1 year ago

So beautiful. So *this* is why people live in southern California… I get it now 😂 Does Eden want to start a spinoff of Down to Farm in Boston?? I need her on my roof deck! It’s truly stunning to see what you both have done in a relatively small space, starting from scratch; thank you for this inspiration and best of luck to passion fruit vine #3.

1 year ago
Reply to  Juanita

I’m here to support the Boston spin-off ad well! And very jealous of that long California produce growing season. The space looks gorgeous though Emily so congrats! I will admit I was skeptical of it being so close to the street and not looking random and weird, and it really turned out so majestic!

1 year ago
Reply to  Juanita

ha, yeah. Southern California has it’s positives. We remind ourselves often that the price we pay is mostly because of the climate/freshness of food because we DEF pay for it.

1 year ago

Love the stone throughout this front yard and the raised beds. One thing I wondered: Do you eat meals at the table? Do you sit out there much? I think I would feel too uncomfortable eating meals out in my front yard for all the neighbors to see. Lol. Or maybe that’s just my weird hangup?

Alli Griffin
1 year ago
Reply to  LouAnn

More urban areas people hang out in their front yards all the time! I actually like it, felt weird at first when I moved to a more urban area, but you chat with and meet so many random people!

1 year ago
Reply to  LouAnn

Yeah I know it seems weird but in urban living you are used to interacting a bit more with the people around you AND in a weird way not interacting, if that makes sense? Like because you see people all the time you also are more likely to ignore them or understand when they want to be interacted with? For example, if you’ve ever spent time in NYC you may understand how you can be around a lot of people but actually quite alone at the same time. Necessity is part of it, we just kind of have to be around each other I guess. I am lucky to have a small backyard if I want to be more alone but even in that situation our back house neighbors and any friends of theirs that come over have to walk through it.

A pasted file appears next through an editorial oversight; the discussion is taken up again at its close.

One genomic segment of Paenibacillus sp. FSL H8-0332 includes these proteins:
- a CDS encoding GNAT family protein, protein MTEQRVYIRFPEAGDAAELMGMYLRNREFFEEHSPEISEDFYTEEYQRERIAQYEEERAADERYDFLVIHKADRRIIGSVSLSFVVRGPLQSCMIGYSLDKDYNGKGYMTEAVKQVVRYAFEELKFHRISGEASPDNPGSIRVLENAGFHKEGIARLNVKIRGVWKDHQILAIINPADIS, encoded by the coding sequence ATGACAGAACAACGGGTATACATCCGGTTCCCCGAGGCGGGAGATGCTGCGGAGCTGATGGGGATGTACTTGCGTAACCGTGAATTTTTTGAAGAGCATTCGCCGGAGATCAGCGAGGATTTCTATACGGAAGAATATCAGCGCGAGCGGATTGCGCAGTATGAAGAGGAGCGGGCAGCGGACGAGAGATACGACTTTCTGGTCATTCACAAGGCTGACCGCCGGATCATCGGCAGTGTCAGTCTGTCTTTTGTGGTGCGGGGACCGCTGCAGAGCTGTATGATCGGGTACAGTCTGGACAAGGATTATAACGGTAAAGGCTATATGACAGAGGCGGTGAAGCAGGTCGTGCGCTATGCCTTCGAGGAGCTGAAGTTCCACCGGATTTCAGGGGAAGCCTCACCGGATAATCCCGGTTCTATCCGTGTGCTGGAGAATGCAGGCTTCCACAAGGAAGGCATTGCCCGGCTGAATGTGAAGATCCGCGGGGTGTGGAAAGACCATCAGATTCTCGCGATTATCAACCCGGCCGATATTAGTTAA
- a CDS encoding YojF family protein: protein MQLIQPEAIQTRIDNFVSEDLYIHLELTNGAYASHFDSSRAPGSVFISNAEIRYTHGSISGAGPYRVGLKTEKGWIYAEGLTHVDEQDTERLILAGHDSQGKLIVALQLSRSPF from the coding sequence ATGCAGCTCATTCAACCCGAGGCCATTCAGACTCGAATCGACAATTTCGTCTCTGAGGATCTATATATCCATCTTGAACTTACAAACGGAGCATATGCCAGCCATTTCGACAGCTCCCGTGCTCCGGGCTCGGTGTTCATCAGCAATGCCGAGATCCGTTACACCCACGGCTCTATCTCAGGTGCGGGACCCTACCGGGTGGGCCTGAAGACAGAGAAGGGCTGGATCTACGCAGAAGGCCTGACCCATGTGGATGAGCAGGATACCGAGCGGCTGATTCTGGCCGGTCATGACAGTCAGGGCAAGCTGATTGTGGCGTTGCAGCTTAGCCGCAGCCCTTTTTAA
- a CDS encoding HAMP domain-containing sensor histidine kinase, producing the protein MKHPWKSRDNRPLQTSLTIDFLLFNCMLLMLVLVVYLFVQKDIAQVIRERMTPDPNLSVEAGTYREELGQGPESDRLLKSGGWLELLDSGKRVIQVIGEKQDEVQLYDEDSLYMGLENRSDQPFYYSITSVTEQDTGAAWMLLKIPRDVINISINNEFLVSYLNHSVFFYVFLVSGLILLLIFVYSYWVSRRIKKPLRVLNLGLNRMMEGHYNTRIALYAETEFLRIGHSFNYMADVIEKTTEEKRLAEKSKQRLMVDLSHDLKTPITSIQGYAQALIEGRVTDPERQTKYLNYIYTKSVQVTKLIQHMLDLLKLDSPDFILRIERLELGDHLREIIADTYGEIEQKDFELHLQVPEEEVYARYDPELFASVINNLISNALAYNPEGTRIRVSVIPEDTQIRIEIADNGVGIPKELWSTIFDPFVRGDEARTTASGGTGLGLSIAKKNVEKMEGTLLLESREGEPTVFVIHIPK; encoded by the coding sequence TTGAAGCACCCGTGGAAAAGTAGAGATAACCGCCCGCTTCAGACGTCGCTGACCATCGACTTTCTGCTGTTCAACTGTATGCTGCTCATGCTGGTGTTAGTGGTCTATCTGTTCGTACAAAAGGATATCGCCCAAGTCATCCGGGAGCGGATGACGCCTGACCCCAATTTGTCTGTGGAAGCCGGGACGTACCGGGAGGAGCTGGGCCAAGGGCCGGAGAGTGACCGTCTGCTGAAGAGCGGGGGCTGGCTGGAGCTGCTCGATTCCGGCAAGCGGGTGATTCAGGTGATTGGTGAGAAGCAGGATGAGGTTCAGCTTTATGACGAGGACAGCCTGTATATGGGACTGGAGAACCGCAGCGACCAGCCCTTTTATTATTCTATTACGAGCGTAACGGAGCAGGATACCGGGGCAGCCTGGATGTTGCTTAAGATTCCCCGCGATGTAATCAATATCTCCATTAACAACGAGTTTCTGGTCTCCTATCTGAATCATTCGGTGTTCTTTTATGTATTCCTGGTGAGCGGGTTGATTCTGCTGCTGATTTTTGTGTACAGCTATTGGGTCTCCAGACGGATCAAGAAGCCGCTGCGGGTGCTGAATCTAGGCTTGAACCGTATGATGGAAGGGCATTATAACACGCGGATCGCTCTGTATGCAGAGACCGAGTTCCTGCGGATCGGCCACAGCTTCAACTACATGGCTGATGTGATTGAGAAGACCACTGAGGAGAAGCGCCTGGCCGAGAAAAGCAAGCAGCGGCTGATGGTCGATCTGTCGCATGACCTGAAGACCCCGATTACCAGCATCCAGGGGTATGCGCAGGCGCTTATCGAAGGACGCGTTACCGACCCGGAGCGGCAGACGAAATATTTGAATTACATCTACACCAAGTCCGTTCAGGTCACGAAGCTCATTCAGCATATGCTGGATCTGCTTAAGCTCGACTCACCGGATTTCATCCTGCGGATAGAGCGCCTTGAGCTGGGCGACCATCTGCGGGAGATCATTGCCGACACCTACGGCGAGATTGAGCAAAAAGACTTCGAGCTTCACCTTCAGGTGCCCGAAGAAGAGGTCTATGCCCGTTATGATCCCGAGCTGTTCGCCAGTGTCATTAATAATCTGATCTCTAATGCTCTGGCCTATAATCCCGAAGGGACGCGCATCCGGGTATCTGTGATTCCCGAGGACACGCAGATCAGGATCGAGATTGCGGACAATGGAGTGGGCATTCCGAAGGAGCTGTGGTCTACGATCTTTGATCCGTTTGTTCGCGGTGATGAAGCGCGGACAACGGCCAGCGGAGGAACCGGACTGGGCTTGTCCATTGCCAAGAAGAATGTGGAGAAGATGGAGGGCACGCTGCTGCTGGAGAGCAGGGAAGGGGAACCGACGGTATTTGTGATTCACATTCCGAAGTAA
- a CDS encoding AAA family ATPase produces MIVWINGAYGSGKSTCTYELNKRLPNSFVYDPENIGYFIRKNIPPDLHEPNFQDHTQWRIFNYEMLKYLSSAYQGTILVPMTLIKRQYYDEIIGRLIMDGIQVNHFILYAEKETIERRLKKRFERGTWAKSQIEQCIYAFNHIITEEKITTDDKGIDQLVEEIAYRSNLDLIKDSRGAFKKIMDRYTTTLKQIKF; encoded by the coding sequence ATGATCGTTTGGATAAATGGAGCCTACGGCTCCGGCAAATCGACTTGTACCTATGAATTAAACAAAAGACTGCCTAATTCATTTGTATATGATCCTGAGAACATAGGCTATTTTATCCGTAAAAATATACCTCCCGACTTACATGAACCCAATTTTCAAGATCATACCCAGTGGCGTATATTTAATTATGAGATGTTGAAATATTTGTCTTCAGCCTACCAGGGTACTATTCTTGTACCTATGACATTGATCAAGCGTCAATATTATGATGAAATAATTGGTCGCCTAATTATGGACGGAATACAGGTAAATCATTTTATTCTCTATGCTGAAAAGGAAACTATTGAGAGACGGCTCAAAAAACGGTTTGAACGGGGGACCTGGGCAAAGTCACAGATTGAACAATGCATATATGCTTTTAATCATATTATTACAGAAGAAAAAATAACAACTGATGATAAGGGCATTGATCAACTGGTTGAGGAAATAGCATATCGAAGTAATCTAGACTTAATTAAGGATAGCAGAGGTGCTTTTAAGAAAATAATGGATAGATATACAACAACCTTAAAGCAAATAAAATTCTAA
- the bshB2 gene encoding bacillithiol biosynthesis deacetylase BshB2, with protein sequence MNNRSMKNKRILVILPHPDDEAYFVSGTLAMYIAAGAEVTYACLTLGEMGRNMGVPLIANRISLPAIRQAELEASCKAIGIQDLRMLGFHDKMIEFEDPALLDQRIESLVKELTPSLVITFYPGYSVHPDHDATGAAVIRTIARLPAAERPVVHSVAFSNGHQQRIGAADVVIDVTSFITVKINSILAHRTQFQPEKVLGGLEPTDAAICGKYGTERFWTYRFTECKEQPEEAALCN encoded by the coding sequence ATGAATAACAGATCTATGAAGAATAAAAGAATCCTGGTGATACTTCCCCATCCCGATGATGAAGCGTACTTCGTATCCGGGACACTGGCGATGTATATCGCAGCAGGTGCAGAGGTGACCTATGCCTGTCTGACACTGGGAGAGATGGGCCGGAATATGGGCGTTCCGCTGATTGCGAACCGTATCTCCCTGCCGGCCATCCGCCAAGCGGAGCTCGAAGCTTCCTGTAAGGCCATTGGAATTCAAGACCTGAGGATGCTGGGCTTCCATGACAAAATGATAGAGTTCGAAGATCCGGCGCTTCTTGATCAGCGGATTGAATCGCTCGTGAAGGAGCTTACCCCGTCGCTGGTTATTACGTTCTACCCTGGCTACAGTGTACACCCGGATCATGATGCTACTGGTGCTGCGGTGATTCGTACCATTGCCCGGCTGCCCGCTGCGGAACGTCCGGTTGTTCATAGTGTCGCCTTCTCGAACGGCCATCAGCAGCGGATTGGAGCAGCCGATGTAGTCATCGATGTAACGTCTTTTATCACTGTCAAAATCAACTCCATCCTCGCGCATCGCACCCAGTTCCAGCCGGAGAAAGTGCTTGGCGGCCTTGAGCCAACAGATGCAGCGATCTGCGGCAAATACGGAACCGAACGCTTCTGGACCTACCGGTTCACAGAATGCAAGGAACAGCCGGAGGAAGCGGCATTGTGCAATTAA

1 year ago
Reply to  LouAnn

In the olden days people used to sit on front verandahs and porches all the time and interact with the community. It’s only in more recent times that we’ve become obsessed with privacy and turned our houses around to face the back instead of the front!

🥰 Rusty
1 year ago

“Dream garden” is an understatement.
I’m a full-on ninja gardener and your garden is fabulous!!!
It’s balanced, purposeful, has goodness for all-important pollinators, (not happy about the gopher, but…well), and food production is top of the list!
Home grown rastes wildly better than shop bought. No comparison.

Thank you for writing an ‘h’ word with aN before it!
“an herb-y”
Most people don’t know that basic rule snd as an ex-English teacher, it’s a joy to behold.😍

Congatulations on a hugely successful endeavour!
Sending healing energy for Daffy.😽

1 year ago
Reply to  🥰 Rusty